Monday, July 20, 2015


Jonah loves chore time. He loves to help. He visits the chickens when I open their door to top up their feed and water and gather the eggs.

And he loves to poke his nose through the fence at the ram and wethers, who are now resident in one of the side yards at the barn - away from the ewe flock for now. They get a little bit of grain so they gain weight ahead of breeding season. Once breeding starts rams will often go off feed almost entirely as they tend to their duties - so I like to beef them up in advance.

The ewes come into to another of the barn yards at night, because of coyote pressure. When I take them out to pasture in the morning Jonah stays up at the barn and chats with the rams...

 and the pigs:


I guess someone (else) from town took a drive in the country to 'free' their cats.

These little kitties were meowing from a bit of a junk pile outside the barn last week. Scrawny as I'll get out. I put a little dog food out for them and when they hung around for a few days I went and bought a bag of kitten food and they're already putting on some weight.

There's a mama too but she's extremely shy and won't come out while I'm close enough to photo. I presume she's the mama as she eats with the kittens rather than chasing them away.

I have a death allergy to cats, but I hope one or more of them decide to stay on at the farm and tend to mousing duties in the barn.

When I go out to the barn one is always waiting, and calling to me - I think it hears me close the door at the house. As soon as I put the food in the bowl the second appears. Only when I back off does the third  one - the darkest with his back to the photo - cautiously approaches.

Friday, July 10, 2015

Dog Ate My Homework

In this case, my homework is my 2015 Lambing Diary. Argh!

Fortunately I had all the Shetland data input to my livestock maanagement program, but not the Khatadins.


Day is Done

After a day of good grazing the sheep know its time to come in for the night and are usually camped out by the gate when I go out just before dusk to bring them in.

Monday, July 6, 2015

Koigu Colours

Here are some socks I finished up this week, all Koigu KPPPM and all in size Small:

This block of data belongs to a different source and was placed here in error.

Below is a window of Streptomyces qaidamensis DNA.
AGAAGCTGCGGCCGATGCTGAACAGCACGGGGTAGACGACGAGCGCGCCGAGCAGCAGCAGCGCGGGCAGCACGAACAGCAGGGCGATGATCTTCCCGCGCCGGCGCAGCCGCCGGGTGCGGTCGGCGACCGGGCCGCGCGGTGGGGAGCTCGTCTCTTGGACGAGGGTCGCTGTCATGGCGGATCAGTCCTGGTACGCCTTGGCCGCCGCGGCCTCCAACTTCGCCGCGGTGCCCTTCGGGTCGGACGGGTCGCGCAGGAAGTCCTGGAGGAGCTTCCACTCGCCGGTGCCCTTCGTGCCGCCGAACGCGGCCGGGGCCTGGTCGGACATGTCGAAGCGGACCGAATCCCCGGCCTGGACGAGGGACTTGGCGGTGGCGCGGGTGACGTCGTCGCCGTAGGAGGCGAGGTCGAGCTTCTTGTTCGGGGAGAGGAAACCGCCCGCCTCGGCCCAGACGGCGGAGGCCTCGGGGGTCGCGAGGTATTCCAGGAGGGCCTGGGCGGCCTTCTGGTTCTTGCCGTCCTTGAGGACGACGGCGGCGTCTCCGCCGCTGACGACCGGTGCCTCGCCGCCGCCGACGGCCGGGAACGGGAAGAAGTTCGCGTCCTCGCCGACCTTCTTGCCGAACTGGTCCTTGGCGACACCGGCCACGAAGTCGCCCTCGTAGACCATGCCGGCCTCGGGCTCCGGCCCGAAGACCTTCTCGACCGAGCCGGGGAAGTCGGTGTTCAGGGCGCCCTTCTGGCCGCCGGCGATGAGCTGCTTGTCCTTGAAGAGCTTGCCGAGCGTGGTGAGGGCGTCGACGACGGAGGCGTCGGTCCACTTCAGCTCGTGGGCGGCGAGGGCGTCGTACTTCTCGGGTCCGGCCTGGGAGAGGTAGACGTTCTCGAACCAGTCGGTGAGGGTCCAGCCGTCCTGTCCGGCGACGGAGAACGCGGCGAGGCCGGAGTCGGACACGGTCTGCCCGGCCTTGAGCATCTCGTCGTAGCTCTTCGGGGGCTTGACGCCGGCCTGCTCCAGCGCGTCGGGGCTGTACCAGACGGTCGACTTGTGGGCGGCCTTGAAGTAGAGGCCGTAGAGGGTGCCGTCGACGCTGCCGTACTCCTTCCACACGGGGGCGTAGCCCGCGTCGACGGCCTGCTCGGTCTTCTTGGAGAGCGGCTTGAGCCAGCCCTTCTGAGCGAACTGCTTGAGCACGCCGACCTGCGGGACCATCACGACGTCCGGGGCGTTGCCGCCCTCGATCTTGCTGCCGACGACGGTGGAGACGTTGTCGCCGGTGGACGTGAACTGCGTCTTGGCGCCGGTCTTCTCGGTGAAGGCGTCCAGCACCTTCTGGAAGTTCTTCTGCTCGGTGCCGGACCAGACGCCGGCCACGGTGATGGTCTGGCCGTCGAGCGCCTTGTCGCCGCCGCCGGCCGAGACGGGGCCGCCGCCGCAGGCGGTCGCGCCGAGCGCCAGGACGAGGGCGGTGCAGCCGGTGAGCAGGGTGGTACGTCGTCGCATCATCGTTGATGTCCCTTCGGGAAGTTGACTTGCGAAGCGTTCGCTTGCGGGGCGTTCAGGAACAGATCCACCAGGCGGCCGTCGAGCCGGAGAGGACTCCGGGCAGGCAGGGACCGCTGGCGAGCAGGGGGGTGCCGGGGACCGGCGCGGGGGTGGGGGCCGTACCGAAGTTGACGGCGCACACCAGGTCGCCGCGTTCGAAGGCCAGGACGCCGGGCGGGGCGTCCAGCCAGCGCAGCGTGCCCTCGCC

That tops up my collection of Koigu Small, and this week I'll be working on topping up my Koigu Mediums.

Wednesday, July 1, 2015

Koigu Rainbow

There was a beautiful rainbow over the farm the other night as I went to bring in the flock. By the time I got my camera out of my pocket, and swatted a few mosquitoes, the clouds had begun to move in. Still, it was a beauty.

It inspired my to reprise my Koigu Rainbow Socks.

In the pic above I am just completing a heel in KPPPM mixed rainbow colour P822. The kind folks at Koigu made this colourway at my request, incorporating the specific dye colours in the colours I selected for my rainbow stripes.

The individual colours are: 
Red - P816
Orange - P 603
Yellow - P521
Green - P 819
Blue - P451
Purple - P809

Size Small, knit with the 54 needle cylinder and 27 slot ribber dial on the Legare 400. 1x1 Ribbed top and rest in stockinette. Heels and toes reinforced with Wooly Nylon.

There are no rainbows today - totally overcast and a cold raining drizzle. So its nice to at least be working with sunny colours.

Saturday, June 27, 2015

Road Trip!

Jonah and I made a little road trip this morning.

The dog crate rode in the back of the truck, while Jonah rode in the back seat, as usual.

We picked up two passengers at a farm down country.

At home in their new pen at the farm.

These girls have been weaned for about two weeks, and weigh about 35 lbs each. (Their mama was pretty close to the size of my truck.)

Their job is to clean up the lambing barn.

At this age they will be on full feed, but as they get older and learn to root, they'll find much of their sustenance in the 18" bedding pack left at the end of lambing. There will be all kinds of treats for them in there - bit of spilled or undigested grain, seeds from the hay and straw.

When they are all done, the stable floor will be more than a foot lower, and what is left will be like peat moss and easy for me to shovel out.

This used to be a standard farm practice, back in the days of the small family farm. Now, not so much.

The girls don't have names yet. I'm thinking on it...